Episode 149. Talkin’ Shop with Supertrainer Lee Boyce
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Lee Boyce is a Toronto-based strength coach and internationally-published fitness writer, and speaker. He’s also a part-time college professor in Fitness and Health Promotion. Lee’s regularly featured in many of the largest platforms as a Fitness Expert, and speaks around North America at professional development conferences, helping trainers become more effective at their craft.
Lee has been featured or contributed in well-known media: Wall Street Journal, Esquire, Men’s Fitness, Men’s Health, Muscle & Fitness, Men’s Journal, Oxygen, Shape, Huffington Post, Arnold Schwarzenegger media, and ABC News Radio.
The expert personal trainer and social media
- There’s a lot of copycat training expertise in the market.
- How many trainers are dependent on social media and numbers of followers? The footprint you leave on the industry has to come from someplace else.
- There is a place and need for the social media “fits-po” type trainer. They’re just not on par with experts who try to make clients, and other trainers, better.
- If you’re going to be someone who wants to be viewed as an expert in the health industry, a trainer should try to physically evidence like they’re walking the talk.
- The role of a good coach is to put [themselves] out of business.
- When Lee speaks at conferences, his goal is to deliver information people can use, rather than furthering an agenda.
- Lee and Scott agree that experience is the greatest teacher.
- In April 2017, Lee suffered a bilateral patellar tendon rupture during a basketball game. Contributing to it were new shoes, concrete floor, had not played in a while, and was insufficiently warmed up.
- The injury taught him lessons on how to approach training and other things, and forced him to find different substitutes for movements he did before.
- Mobility, calisthenics and bodyweight training are important. We get into a run of performing the big, strength movements, working in the sagittal plane and overload.
- Need to address connective tissue and mobility, and other forms of resistance.
- Limitations since then: longer warm-up, sets with the bar only. Can still run, jump, sprint, and squat over 300 lbs.
Matching the client and training program
- Look at chronological (biological) age, and training age. Lee would address a first timer to the gym who’s 43 lifting weights differently than a first timer who’s 18 lifting weights.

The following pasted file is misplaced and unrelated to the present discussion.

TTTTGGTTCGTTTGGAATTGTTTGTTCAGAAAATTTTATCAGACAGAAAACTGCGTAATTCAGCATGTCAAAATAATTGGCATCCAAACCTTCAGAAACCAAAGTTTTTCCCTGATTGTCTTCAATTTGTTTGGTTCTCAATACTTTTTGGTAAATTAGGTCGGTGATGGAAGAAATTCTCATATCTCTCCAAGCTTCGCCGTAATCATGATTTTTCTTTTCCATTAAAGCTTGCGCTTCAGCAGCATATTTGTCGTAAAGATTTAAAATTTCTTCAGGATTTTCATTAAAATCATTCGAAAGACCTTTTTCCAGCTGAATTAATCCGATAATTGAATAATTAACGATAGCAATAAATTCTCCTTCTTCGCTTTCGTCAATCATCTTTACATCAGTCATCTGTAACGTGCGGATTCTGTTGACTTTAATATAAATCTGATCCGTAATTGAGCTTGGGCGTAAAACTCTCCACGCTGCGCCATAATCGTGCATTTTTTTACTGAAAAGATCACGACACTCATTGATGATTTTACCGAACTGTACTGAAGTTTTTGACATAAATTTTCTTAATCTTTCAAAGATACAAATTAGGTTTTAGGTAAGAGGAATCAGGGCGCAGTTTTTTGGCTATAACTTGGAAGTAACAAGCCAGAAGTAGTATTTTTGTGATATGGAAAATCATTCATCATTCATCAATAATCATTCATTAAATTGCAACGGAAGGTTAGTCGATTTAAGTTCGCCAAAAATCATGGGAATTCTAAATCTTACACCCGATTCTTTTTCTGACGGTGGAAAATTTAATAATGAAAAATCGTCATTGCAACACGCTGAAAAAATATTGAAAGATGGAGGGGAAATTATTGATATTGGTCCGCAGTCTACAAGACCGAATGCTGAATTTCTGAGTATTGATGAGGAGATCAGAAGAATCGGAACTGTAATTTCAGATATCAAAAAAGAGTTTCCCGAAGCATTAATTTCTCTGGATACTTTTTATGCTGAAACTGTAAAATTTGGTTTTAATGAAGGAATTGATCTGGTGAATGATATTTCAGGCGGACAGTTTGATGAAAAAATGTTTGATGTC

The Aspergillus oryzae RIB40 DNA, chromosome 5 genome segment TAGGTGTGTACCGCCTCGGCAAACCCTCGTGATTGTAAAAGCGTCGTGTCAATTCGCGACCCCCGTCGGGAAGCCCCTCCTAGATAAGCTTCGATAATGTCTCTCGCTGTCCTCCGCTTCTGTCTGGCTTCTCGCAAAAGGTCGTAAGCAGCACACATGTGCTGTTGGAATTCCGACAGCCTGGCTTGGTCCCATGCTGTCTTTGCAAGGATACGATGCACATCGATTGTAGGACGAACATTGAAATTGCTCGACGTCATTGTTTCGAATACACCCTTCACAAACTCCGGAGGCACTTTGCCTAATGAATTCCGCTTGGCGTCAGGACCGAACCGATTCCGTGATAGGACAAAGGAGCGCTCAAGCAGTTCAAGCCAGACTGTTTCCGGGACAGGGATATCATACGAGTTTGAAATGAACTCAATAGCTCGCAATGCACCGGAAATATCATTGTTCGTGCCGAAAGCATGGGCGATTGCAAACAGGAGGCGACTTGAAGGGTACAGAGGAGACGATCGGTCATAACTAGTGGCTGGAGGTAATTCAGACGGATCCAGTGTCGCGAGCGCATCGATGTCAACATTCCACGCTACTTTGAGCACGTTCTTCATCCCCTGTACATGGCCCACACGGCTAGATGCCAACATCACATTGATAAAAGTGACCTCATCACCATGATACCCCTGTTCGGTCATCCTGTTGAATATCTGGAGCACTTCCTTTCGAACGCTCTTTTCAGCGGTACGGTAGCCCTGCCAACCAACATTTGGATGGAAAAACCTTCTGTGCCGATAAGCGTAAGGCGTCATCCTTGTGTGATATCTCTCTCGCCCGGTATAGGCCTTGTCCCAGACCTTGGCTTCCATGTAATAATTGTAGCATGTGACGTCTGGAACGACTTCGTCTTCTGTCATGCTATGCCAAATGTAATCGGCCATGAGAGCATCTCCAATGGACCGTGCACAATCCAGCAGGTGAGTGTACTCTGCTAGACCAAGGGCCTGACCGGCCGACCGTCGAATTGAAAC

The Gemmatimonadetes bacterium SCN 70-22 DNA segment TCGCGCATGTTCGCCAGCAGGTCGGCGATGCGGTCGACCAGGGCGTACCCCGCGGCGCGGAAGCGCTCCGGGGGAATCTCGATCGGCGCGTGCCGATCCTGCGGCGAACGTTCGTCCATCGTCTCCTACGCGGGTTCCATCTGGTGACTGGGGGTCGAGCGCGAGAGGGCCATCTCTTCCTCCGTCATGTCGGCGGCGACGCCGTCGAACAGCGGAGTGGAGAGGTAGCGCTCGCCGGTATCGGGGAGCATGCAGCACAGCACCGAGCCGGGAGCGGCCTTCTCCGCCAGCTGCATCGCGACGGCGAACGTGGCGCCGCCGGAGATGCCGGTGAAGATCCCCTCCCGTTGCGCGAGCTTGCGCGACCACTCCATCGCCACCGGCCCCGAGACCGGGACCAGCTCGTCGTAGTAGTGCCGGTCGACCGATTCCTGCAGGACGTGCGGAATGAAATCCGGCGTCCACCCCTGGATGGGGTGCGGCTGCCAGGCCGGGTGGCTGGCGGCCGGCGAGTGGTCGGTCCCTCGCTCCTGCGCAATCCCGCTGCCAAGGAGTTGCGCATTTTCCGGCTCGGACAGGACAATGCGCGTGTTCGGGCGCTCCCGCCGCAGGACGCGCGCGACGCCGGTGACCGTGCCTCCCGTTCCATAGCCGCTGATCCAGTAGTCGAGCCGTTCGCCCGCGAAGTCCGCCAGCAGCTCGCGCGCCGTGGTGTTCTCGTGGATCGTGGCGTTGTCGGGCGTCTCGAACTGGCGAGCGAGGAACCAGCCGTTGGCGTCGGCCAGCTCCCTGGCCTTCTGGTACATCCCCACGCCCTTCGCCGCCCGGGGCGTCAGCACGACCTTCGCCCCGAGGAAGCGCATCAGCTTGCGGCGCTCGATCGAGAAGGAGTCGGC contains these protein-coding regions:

- There may be accrued injuries, weaknesses or imbalances in the older trainee.
- Someone working a desk job for 22 years will likely have immobility and maybe lacking coordination and other basic skills.
- Some trainers put all clients through the same program, regardless of the trainee’s goal.
What does the number of chin-ups have to do with achieving a physique goal?
- Are high-impact, ballistic training styles contributing to many sports injuries we see today?
- Longer sports seasons are abbreviating careers.
- There’s something to be said for lay-offs and time away from the gym.
“It’s great to have a 600-lb deadlift but what’s your shelf life going to be…?” – Coach Lee Boyce
Becoming a great trainer
- People who have disposable income are a “blue ocean” for trainers. Blue oceans are markets where the competition is limited.
- Lee used his writing as a way to differentiate himself from other trainers.
- Personal training fees should be set just like any other profession, like dentists or lawyers, whose fees are all within a finite range.
- Most trainers don’t put in the energy and effort to make themselves stand out as true experts. Fewer people are willing to put their heads down, be a learner, and do what it takes.
- Tips for becoming a great trainer:
- Don’t skip steps.
- Work with as many clients and demographics as possible.
- Continue learning. Read the experts, like Dan John, Mark Rippetoe, JC Santana, Vern Gambetta, and others.
- Stick with what you know.
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